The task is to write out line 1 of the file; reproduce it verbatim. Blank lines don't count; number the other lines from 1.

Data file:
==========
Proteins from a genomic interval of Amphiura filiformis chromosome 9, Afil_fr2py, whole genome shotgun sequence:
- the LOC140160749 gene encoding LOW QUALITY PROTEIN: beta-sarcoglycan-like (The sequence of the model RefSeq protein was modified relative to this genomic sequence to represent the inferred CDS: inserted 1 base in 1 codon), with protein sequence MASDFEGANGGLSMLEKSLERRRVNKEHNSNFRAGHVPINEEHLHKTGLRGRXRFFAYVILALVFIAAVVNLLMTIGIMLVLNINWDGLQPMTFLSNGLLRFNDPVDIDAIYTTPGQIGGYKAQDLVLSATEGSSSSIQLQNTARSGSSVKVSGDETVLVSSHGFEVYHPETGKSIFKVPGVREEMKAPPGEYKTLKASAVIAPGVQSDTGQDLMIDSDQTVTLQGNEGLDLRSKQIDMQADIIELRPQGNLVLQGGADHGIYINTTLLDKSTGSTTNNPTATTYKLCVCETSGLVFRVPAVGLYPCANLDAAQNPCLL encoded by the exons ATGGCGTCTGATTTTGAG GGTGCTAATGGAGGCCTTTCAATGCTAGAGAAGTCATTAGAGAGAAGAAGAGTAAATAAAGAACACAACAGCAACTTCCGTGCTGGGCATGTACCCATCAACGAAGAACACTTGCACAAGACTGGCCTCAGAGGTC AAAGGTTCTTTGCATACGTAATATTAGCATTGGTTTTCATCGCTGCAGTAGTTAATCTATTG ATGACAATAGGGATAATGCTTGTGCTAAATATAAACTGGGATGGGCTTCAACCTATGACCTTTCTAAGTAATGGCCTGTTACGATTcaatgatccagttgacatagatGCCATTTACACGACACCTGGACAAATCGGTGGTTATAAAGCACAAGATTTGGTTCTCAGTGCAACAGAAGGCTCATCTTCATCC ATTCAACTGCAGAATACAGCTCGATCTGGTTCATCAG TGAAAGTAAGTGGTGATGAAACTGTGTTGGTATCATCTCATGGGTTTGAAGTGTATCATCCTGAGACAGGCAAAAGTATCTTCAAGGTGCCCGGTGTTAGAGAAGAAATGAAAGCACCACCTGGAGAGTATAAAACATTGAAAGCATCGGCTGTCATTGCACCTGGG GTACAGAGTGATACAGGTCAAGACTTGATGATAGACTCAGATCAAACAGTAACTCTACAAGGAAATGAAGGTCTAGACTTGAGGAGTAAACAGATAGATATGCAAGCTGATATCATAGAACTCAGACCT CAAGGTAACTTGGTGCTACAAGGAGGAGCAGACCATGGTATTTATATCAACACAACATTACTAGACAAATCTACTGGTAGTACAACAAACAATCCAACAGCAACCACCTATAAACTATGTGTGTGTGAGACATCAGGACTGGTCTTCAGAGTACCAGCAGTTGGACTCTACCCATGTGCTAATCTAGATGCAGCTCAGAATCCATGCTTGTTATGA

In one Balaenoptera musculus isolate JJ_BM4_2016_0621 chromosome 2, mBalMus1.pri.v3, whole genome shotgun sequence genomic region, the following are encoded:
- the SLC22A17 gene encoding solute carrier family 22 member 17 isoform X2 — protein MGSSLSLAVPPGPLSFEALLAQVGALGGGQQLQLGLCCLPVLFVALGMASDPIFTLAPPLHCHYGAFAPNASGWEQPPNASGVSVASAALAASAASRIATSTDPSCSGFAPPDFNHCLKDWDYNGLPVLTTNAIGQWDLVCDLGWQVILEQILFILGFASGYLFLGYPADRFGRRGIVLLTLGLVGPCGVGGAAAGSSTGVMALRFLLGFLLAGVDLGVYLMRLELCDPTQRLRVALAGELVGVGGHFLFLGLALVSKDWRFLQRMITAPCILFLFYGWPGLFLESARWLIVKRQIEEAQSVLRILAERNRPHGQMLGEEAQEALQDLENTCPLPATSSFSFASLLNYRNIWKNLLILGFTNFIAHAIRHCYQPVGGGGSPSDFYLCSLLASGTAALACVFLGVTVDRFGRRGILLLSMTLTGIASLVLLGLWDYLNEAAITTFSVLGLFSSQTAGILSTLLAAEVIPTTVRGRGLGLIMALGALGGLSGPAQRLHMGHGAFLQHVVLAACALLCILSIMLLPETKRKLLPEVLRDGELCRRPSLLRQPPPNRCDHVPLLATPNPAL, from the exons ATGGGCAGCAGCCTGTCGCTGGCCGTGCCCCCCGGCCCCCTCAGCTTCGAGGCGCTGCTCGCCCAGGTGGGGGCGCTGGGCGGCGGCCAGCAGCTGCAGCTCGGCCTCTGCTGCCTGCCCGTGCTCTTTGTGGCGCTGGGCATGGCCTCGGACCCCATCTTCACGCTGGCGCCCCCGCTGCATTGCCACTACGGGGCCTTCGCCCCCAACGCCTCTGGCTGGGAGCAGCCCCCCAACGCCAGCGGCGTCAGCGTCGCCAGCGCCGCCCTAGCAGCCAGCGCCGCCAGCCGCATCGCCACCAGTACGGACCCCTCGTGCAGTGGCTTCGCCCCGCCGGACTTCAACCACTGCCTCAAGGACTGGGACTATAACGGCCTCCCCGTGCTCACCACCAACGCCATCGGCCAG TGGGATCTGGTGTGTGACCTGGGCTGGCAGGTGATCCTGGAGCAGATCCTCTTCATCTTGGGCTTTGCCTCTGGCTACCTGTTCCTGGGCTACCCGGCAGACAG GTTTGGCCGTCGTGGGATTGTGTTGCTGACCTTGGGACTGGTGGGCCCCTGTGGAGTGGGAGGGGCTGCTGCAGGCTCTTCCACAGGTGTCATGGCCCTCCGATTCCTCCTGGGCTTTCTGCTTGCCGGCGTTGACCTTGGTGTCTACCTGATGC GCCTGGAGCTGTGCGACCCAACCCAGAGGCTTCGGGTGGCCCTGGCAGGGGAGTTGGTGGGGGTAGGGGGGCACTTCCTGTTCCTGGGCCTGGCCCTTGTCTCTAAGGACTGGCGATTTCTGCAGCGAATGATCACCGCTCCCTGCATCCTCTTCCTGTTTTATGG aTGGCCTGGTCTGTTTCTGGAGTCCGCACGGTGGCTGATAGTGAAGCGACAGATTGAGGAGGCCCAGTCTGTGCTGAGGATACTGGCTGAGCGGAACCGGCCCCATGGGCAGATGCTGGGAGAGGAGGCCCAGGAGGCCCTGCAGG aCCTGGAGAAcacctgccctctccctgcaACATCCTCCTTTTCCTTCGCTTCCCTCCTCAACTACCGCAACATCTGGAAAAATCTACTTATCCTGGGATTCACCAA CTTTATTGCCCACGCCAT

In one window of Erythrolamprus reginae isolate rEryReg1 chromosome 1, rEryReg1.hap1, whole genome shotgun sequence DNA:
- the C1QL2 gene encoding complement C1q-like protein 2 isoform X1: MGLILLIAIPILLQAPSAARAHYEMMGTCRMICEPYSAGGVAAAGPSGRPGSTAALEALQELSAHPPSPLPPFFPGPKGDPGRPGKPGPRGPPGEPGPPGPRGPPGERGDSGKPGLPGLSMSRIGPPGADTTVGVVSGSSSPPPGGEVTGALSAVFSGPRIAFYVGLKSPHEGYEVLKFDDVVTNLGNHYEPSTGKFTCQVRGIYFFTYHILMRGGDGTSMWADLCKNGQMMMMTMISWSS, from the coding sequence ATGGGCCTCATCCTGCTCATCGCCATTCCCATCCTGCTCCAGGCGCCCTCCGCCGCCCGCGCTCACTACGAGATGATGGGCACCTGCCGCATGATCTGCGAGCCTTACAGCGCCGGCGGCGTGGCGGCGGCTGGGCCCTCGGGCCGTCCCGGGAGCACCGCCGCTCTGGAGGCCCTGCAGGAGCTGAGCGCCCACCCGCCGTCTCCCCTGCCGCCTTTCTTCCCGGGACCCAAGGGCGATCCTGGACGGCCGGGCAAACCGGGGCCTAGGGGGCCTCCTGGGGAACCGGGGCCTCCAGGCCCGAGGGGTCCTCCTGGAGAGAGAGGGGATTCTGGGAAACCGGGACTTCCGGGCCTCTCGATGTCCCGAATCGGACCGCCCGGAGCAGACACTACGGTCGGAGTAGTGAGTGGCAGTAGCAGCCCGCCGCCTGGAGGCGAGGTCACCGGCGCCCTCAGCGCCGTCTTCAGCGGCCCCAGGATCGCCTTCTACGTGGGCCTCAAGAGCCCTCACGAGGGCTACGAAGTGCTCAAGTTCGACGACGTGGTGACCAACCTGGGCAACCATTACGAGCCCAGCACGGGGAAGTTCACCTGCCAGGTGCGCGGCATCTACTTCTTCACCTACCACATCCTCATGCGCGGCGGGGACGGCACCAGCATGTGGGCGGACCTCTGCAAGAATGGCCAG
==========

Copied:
Proteins from a genomic interval of Amphiura filiformis chromosome 9, Afil_fr2py, whole genome shotgun sequence: